Simon Sinek, Gair Maxwell and Ted Rubin all speak of the relationships behind the communications. Simon says focus on the why, Gair says people don’t care what you do, they care who you are and finally Ted talks of the return on relationships.
All three experts are on the money, especially when it comes to human connection.
As communicators we’re here to tell your story and it’s important that it’s a story that engages and fulfills a need within the audience.
Facebook is about social connections.
Facebook is constantly amending its algorithm (the process by which you see content on the platform). They test small changes with different audiences around the world and when they hit on something successful, they roll it out to a wider audience.
At the end of 2017, they were very transparent in acknowledgement that the platform has become for many people nothing more than a content sharing site. Slowly, members were not sharing their online lives in the same way and the way in which many people viewed the Facebook became less positive.
A change needed to be made to re-engage the social connections and to make people care again.
What does this mean for your organization?
It means how posts appear from personal connections will change.
Commercial posts from media outlets and businesses will have less visibility and you can bet that the paid positions that remain within newsfeeds will become more expensive as organizations fight for these places.
Even more importantly, the algorithm for visibility of content will reduce, whether it’s paid (boosted) or unpaid (organic).
At the moment anything you post is shown to a small number of your existing followers and then if there is interaction, it is then shown to another group of your existing followers.
The criteria that determines if content will qualify to be shown to more of your existing followers is becoming tighter, let alone those whom you target with a paid strategy. If your target audience does not interact with your content though commenting or sharing, it is probable that likes alone will not be enough to gain exposure to more audience.
There is an option when people like your page for them to “See First” your posts. This is a type of bypass switch which means they expressly opt-in to seeing all of your posts.
If social media is a part of your communications strategy, it’s more important than ever that you don’t just post content. You must have conversations, interact with people, and talk about what matters to them. Don’t post press releases. Explain in a conversational way why something is happening and why it is important to you and to them.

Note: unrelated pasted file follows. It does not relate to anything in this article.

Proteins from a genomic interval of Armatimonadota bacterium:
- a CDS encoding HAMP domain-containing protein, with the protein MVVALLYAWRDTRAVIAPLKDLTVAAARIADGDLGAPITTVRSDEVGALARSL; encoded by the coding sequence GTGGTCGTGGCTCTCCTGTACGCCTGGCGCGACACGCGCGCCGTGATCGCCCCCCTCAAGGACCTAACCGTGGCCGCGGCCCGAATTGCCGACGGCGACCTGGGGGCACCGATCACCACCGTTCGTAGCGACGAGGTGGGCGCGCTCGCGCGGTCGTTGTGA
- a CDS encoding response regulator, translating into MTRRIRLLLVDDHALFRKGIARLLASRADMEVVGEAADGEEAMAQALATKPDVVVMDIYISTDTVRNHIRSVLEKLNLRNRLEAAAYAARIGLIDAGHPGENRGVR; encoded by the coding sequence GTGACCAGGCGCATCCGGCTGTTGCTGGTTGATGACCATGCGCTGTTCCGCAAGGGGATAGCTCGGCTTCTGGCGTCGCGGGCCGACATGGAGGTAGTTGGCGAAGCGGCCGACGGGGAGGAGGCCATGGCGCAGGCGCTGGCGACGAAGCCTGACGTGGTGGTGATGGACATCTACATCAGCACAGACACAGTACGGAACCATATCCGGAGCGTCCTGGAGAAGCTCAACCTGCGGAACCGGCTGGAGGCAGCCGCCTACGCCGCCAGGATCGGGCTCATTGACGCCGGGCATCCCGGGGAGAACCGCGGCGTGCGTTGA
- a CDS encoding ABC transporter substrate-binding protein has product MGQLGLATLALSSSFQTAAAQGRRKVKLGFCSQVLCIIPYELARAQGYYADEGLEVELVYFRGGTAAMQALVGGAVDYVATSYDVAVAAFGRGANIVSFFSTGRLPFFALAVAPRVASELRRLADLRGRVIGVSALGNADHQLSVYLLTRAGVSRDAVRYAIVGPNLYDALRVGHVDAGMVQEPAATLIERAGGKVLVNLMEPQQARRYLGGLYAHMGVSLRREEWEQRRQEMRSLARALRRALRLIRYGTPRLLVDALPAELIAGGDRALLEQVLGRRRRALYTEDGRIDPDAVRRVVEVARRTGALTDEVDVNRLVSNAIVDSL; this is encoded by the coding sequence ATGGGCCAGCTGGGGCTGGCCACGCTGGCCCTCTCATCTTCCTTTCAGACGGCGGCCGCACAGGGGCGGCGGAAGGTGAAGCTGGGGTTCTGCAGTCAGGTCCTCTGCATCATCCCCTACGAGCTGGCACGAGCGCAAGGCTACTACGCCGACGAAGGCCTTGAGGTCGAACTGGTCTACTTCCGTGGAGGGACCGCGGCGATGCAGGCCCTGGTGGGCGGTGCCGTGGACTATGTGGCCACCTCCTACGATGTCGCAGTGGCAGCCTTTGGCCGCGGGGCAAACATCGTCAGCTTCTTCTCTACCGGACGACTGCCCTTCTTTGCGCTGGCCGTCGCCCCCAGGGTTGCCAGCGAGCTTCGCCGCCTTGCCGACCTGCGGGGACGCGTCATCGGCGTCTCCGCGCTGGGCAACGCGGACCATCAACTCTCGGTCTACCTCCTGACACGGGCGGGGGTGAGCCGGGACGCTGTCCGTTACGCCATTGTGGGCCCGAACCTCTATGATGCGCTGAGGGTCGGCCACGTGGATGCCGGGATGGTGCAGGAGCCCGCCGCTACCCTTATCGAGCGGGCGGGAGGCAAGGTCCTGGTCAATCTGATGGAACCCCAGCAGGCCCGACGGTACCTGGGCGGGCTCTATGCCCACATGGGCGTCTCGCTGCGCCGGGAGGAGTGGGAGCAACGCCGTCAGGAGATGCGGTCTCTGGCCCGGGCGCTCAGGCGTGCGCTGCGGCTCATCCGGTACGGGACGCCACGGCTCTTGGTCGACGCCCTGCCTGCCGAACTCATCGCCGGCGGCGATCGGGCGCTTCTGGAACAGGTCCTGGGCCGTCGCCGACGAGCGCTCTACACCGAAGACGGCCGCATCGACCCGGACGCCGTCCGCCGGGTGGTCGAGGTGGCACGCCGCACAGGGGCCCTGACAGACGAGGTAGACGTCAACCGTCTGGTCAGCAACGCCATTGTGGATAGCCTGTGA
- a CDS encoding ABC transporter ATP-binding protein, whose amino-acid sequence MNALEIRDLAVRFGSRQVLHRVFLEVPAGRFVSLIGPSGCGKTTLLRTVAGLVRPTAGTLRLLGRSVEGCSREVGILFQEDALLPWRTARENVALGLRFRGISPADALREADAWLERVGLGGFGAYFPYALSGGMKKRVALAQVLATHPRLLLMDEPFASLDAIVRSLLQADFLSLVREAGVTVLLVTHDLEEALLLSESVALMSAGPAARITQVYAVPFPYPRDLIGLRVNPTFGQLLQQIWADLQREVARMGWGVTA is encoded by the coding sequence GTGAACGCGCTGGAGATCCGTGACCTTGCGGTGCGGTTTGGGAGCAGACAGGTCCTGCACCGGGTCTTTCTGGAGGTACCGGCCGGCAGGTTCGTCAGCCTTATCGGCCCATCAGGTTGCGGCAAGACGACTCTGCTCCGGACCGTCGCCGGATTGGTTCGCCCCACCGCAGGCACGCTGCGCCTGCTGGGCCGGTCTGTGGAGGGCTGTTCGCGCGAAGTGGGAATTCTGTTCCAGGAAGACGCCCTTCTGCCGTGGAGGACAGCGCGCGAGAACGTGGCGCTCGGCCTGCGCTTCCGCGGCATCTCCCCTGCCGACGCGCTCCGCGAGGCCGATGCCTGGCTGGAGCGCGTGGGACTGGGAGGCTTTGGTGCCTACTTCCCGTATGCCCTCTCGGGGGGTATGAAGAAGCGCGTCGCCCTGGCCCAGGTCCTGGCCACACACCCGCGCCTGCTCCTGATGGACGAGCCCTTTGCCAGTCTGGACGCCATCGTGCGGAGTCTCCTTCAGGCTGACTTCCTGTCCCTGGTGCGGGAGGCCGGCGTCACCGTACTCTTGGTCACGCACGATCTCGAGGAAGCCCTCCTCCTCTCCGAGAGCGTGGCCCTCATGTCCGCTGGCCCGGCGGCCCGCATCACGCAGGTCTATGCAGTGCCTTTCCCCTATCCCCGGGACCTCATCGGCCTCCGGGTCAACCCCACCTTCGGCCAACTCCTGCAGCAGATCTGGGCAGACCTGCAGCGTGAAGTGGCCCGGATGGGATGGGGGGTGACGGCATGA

We’re going to see a lot of people creating posts encouraging followers to click the “See First” button, but Facebook has already created a filter for these posts to reduce their visibility.
If an audience member thinks that your contact is important enough, they will opt-in. You will not be allowed to run contests with a rule that states that people must click on “See First” to be entered in to a draw.
There are also more penalties for visibility. If you don’t post regularly AND interact with others, your visibility will be throttled. If you post generic content, such as lots of 500px images or sharing from other sources (nothing original from you) – your existing audience will see even less of your content.
Review some Facebook notes: The changes shift focus from content marketing and story publishing to interaction and social media community building. This needs content as a resource and time to be on-platform to engage in conversation with others.
So will it be worth it to focus efforts on Facebook still?
Any material you post that resonates with the audience after the change will be more valuable. It will mean more to the audience and as a result will have an even better relationship.
If you can crack the Facebook nut, your reward shall be greater. It’s still the world’s largest social media network. They have said that site usage will fall, but if the payoff is a better experience, then that is a good thing.
Why do this now?
There is another reason for this.
Facebook does not want to be seen as a news outlet as that would open them up to national regulations regarding news media in every territory.
If they reinforce the message that the platform is primarily for facilitating human connection, it is less likely that they will be exposed to the regulations. Following the 2016 US election, jurisdictions around the world are looking very closely at Facebook.
What about social networks such as LinkedIn, Twitter and Instagram?
They’re all constantly watching how the changes in society and technology affect their business models, which all have users at their heart.
Happy users = more revenue. If this works for Facebook, you’ll be sure to see algorithm changes on other networks which focus more on interaction and relationships, rather than light touch engagement such as likes, favourites and hearts.
Better connect using social media
This two-minute video on social media and social networking by Dan Gold, Martin Charlton Communications’ Director of Digital Strategy, explains how they differ.
The difference will improve your ability to connect with those you need to reach.